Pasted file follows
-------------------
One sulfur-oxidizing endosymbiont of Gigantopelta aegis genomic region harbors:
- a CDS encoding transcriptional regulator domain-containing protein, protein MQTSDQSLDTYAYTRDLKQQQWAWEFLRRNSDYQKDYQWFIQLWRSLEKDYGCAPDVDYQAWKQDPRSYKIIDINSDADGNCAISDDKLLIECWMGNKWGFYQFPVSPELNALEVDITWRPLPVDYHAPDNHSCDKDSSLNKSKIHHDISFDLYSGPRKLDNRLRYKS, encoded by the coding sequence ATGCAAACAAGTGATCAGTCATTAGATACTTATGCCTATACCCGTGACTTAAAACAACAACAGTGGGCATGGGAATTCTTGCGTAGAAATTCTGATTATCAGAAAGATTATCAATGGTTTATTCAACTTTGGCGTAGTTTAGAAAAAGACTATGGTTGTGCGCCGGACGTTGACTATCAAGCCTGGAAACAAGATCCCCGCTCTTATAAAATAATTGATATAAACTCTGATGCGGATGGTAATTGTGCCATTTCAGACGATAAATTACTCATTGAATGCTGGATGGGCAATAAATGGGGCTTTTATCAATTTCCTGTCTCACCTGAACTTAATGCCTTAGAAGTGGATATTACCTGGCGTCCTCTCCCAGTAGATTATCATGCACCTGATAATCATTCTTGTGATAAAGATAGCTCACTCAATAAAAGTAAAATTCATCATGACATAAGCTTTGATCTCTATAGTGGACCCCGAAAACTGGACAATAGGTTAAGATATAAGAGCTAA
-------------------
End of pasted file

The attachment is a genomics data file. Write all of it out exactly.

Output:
One sulfur-oxidizing endosymbiont of Gigantopelta aegis genomic region harbors:
- a CDS encoding transcriptional regulator domain-containing protein, protein MQTSDQSLDTYAYTRDLKQQQWAWEFLRRNSDYQKDYQWFIQLWRSLEKDYGCAPDVDYQAWKQDPRSYKIIDINSDADGNCAISDDKLLIECWMGNKWGFYQFPVSPELNALEVDITWRPLPVDYHAPDNHSCDKDSSLNKSKIHHDISFDLYSGPRKLDNRLRYKS, encoded by the coding sequence ATGCAAACAAGTGATCAGTCATTAGATACTTATGCCTATACCCGTGACTTAAAACAACAACAGTGGGCATGGGAATTCTTGCGTAGAAATTCTGATTATCAGAAAGATTATCAATGGTTTATTCAACTTTGGCGTAGTTTAGAAAAAGACTATGGTTGTGCGCCGGACGTTGACTATCAAGCCTGGAAACAAGATCCCCGCTCTTATAAAATAATTGATATAAACTCTGATGCGGATGGTAATTGTGCCATTTCAGACGATAAATTACTCATTGAATGCTGGATGGGCAATAAATGGGGCTTTTATCAATTTCCTGTCTCACCTGAACTTAATGCCTTAGAAGTGGATATTACCTGGCGTCCTCTCCCAGTAGATTATCATGCACCTGATAATCATTCTTGTGATAAAGATAGCTCACTCAATAAAAGTAAAATTCATCATGACATAAGCTTTGATCTCTATAGTGGACCCCGAAAACTGGACAATAGGTTAAGATATAAGAGCTAA